But contrary to most reports, Robertson emphatically insists, "We were never Bob Dylan's band. We were just this group that played with Dylan on a tour. That's all we ever did with him, then. People thought that there was a whole thing going on, we only cut a few singles with him, obscure singles. And I played on Blonde on Blonde, that was the extent of it. The band never had a real involvement with him except this bizarre tour."

Though the group used a Dylan painting on the jacket of Music from Big Pink, this debut album (1968) was an assertion of their independence on several levels. Unlike the era's other rock stars, members of the newly named Band didn't wear flashy psychedelic clothes, tour, or seek wider popularity. Content to remain anonymous, even if that made them seem mystical and mysterious, they "got past the goofiness of wanting to be celebrities." As Robbie proudly announces, they styled themselves after fifties rebels -- and rebelled against the "counterculture revolutionaries."

"At the time it was burn the flag, stab your mother and father (he starts laughing), wear goofy clothes, all those things were happening but we loved our mothers and fathers. After the Ronnie Hawkins thing, everybody was listening to a very corny kind of music. It was the Frankie Avalon period . . . while we were playing obscure music, musical music. We were never interested in trends. Our launching period was that time of fifties discontent. We were all really vulnerable to oppression -- that's part of it.

"And also we didn't like psychedelic things. I wasn't interested in wearing paisley pants [chortling again]. We wore suits and ties [in their leather vests, western derbies, and thick mustaches, they resembled the Jesse James gang]. When we played with Bob Dylan, we wore jackets and ties. He hated it. He kept telling us, `You guys gotta do something with your clothes.' "

While they continued to live like hermits in Woodstock, Music from Big Pink became an underground cult favorite. It was hip to have a copy. And when their second release, The Band (1969) received even more favorable reviews, the pressure mounted for them to go public. Rock promoter Bill Graham, pleading "the case for the people," visited the Band in Woodstock, and persuaded them to do two concerts, San Francisco's Winterland and the Fillmore East. They then turned up at the Isle of Wight festival with Dylan, and in their own backyard for that epochal weekend of "Peace and Music."

"Woodstock was an invasion of our privacy," says Robertson, his eyes narrowing into a look of disgust. "They gave us this whole rigmarole about, you know, `you're this and that . . .' They wanted us to close, to be the last group that played, and Jimi Hendrix flipped out. He said, `No, you promised that I'd close.' He made a big pissing and moaning thing about it. I didn't give a shit, because it looked to me like that would mean we'd go on at four or five o'clock in the morning. So we played at eight o'clock at night, when there were five hundred thousand people there. And by the time he played three hundred and fifty thousand had left.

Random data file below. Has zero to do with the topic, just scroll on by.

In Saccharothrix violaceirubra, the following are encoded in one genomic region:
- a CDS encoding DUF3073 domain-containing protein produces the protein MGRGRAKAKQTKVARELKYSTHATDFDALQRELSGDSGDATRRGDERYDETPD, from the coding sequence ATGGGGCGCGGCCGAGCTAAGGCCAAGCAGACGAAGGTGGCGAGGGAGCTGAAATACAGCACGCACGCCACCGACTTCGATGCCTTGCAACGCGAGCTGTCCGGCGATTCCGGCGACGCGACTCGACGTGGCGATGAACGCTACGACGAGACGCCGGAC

"Woodstock wasn't very good. It was hard to play for that many people. The people were there for the people, the music thing was really secondary. That's why we didn't participate in the movie, or the record. It didn't seem like our calling, we didn't feel like this is where we belonged. We felt `This is a happening of another kind, it's not a musical happening. It's a thing of people taking acid, getting naked, and getting muddy. What does that have to do with us? Nothing.' We wanted to do a film, we just wanted to do it properly, by ourselves."

The Last Waltz is a testament to that idealism. It has a joyousness, a clarity of vision that celebrates the nobler qualities of rock. But in a sense, the film is deceiving. For it's only a parting tribute to the Band. As would be expected, it doesn't focus on the turmoil and ugliness that destroyed their family spirit.

According to Robertson, a few members of the Band went stir crazy in the early seventies. Together for several years, in the hermetic environs of Woodstock, they needed some sort of outlet, a release from the pressures of success. And, when finding these pleasures, they started to act like the rock celebs they once had scorned.

"Everything started out very creative, real family-oriented," recalls Robertson, "but then things went berserk. Though we had been together for so long, success didn't come smoothly, comfortably. Different guys went crazy. I don't know what happened, it's so difficult to understand. It was self-destructive things. It was drugs, or just a way of life, or driving fast . . . It's a fever . . . a riding of things to the limit . . .

"Maybe people think that they don't really deserve success, that they don't believe in it. So they start fucking with it, start sticking their hand in the fire.

"Yeah . . . yeah," he responds, when asked if he played similarly dangerous games. But as he adds, soberly, "It was different for me, I had already started a family [Robertson now has two teenaged daughters and a ten-year-old son]. I had a commitment that prevented me from leaping off, I had an anchor. If I hadn't had a family I could've gotten as goofy as anybody. My family was like a protective device. The other guys' lives were just more available. I had to go home to change diapers."